William Clark Gable

Hollywood actor Clark Gable in the waist gun position of a a B-17 Flying Fortress of the 91st Bomb Group. Passed for publication 6 Jun 1943. Printed caption on reverse: 'Clark Gable Serves In England: Clark Gable has slipped into this country as Capt. Gable and is serving with the U.S. Army Air Force somewhere in England, as a Gunnery Instructor. He hopes that his movements will not be accompanied by the publicity that he had a while ago, because he wants to get down to the job as others are doing. Keysto

Object Number - FRE 3657 - Hollywood actor Clark Gable in the waist gun position of a a B-17 Flying Fortress of the 91st Bomb Group. Passed for publication 6 Jun 1943. Printed...

Clark Gable flew at least 5 missions as Captain filming 50,000 ft of gunnery combat during 1943. He received the Air Medal for his service. 1 mission was flown with the 303rd BG. The rest were with the 351st BG in different aircraft. The film was named 'Combat America' and was released to help increase recruitment in the Army. He was later awarded the DFC.
The Japanese attack of Pearl Harbour, December 7th 1941, followed a month later by the death of Clark Gable’s wife, Carole Lombard, in a DC-3 crash, changed Gable’s life.
He and his wife had been engaged in raising money through war bonds so Clark Gable volunteered for the AAF, training as an aerial gunner and photographer. He was assigned to England to film air gunners in aerial combat. The end result was released as “Combat America”.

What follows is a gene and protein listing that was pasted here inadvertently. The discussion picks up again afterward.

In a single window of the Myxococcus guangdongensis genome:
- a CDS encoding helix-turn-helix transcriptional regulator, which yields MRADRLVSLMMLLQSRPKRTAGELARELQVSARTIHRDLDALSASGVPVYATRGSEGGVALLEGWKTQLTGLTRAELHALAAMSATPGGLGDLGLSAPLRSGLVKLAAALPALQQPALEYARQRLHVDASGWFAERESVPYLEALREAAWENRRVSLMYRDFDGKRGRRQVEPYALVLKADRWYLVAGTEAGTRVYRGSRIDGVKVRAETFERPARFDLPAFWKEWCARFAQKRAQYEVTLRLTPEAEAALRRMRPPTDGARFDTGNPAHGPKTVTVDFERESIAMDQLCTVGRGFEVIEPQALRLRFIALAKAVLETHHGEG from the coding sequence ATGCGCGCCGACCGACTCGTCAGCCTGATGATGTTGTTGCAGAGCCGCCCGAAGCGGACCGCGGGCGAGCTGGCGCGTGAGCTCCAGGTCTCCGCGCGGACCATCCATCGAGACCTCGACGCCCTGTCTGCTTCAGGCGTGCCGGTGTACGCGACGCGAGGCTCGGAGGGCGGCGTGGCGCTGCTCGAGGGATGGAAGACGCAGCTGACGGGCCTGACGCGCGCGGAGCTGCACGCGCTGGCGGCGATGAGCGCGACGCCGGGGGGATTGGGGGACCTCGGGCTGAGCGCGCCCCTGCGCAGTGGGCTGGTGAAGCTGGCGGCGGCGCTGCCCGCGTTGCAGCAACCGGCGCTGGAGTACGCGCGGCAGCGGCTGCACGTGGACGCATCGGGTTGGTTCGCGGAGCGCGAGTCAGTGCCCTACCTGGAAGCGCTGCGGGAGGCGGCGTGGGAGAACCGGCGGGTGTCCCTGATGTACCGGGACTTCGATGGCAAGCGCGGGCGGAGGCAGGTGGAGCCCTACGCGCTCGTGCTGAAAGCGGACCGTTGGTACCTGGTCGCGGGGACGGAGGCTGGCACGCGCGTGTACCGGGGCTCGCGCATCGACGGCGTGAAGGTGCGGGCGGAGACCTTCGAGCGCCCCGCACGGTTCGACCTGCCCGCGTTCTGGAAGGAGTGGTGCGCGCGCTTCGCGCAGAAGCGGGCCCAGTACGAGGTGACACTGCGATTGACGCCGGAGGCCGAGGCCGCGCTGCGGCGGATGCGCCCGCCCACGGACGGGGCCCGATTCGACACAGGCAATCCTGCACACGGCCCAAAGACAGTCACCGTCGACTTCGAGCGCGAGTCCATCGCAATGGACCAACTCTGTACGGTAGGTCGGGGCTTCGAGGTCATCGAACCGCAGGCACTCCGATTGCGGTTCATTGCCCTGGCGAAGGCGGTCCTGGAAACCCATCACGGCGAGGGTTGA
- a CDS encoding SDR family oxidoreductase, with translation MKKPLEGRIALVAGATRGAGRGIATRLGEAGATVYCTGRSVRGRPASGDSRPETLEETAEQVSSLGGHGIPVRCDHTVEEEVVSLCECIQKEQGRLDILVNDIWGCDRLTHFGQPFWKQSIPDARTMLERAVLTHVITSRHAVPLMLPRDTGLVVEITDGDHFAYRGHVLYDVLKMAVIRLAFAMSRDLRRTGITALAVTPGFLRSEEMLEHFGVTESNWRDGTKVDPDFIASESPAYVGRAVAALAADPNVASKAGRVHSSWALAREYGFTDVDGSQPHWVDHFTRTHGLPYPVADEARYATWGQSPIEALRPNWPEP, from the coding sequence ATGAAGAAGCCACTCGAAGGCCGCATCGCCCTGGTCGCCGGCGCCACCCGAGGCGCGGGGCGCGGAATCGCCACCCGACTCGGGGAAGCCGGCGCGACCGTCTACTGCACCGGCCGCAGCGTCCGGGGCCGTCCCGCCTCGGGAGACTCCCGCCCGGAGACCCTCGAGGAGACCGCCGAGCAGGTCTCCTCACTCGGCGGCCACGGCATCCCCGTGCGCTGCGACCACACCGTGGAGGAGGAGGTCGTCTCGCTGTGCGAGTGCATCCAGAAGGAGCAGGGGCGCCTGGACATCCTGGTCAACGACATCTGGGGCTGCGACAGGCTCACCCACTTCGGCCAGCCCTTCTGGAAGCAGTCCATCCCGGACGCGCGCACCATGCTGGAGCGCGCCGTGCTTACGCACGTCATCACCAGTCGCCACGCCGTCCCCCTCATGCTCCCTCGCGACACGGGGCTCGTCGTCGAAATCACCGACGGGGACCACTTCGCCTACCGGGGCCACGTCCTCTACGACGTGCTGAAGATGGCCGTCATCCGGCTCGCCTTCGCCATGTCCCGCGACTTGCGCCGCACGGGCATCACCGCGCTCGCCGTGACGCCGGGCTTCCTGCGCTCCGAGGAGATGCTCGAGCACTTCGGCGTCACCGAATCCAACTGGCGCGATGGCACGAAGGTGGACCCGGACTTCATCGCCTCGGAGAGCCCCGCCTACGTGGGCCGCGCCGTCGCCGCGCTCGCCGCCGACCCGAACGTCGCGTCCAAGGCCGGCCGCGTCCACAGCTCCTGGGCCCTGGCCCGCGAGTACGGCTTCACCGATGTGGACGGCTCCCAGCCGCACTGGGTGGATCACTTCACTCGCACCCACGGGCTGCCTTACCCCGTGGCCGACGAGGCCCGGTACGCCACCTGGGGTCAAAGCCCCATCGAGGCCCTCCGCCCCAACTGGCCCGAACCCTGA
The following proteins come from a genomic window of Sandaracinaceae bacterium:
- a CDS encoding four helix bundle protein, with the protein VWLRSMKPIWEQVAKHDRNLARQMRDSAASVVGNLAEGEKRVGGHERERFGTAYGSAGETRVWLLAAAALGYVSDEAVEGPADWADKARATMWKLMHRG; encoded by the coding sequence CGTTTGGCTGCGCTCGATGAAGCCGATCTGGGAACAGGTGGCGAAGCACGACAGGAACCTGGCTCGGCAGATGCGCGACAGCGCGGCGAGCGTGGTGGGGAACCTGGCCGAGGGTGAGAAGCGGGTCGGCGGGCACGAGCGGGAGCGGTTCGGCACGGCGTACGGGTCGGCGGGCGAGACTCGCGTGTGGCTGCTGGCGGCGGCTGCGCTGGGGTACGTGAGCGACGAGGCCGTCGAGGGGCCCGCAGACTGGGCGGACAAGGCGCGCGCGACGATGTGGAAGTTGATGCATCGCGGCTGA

He was assigned to the 8th Air Force and joined the 351st Bombardment Group, stationed at Polebrook. Officially, he flew 5 missions but veterans remember he flew many more. He followed the crew of B-17 “Ain’t it Gruesome” with a cameraman and sound engineer through 24 missions.
On his first mission on 4 May 1943, he accompanied 351st Group commander Lt Col. Will Hatcher to Antwerp, Belgium in “The 8 Ball MKII” (#41-24635) with the 303rd Bombardment Group. Gable fired a few rounds and suffered frostbite through wearing leather rather than heated gloves.
His second mission on 10 July was as part of a bombing raid to Villacoubley, in France, flying in “The Argonaut III" (#42-29851), followed by a third on 24 July as gunner on the lead aircraft “Ain’t it Gruesome (#42-29863) to bomb the chemical plants at Heroya, Norway.
Flying in “Ain’t it Gruesome" on the 12 August raid to Germany, Gable wedged himself behind the top turret gunner for a better view. It wasn’t until the aircraft returned that he realised he had been within centimetres of losing his life as a 20mm shell had come through the flight deck, removing the heel of his shoe. It had exited without exploding thirty centimetres from his head.
Of Gable’s known missions, the last one was in “The Dutchess" on 23 September 1943 to Nantes, France. Owing to bad weather, half the group failed to assemble and Gable manned a gun in the nose, returning unscathed.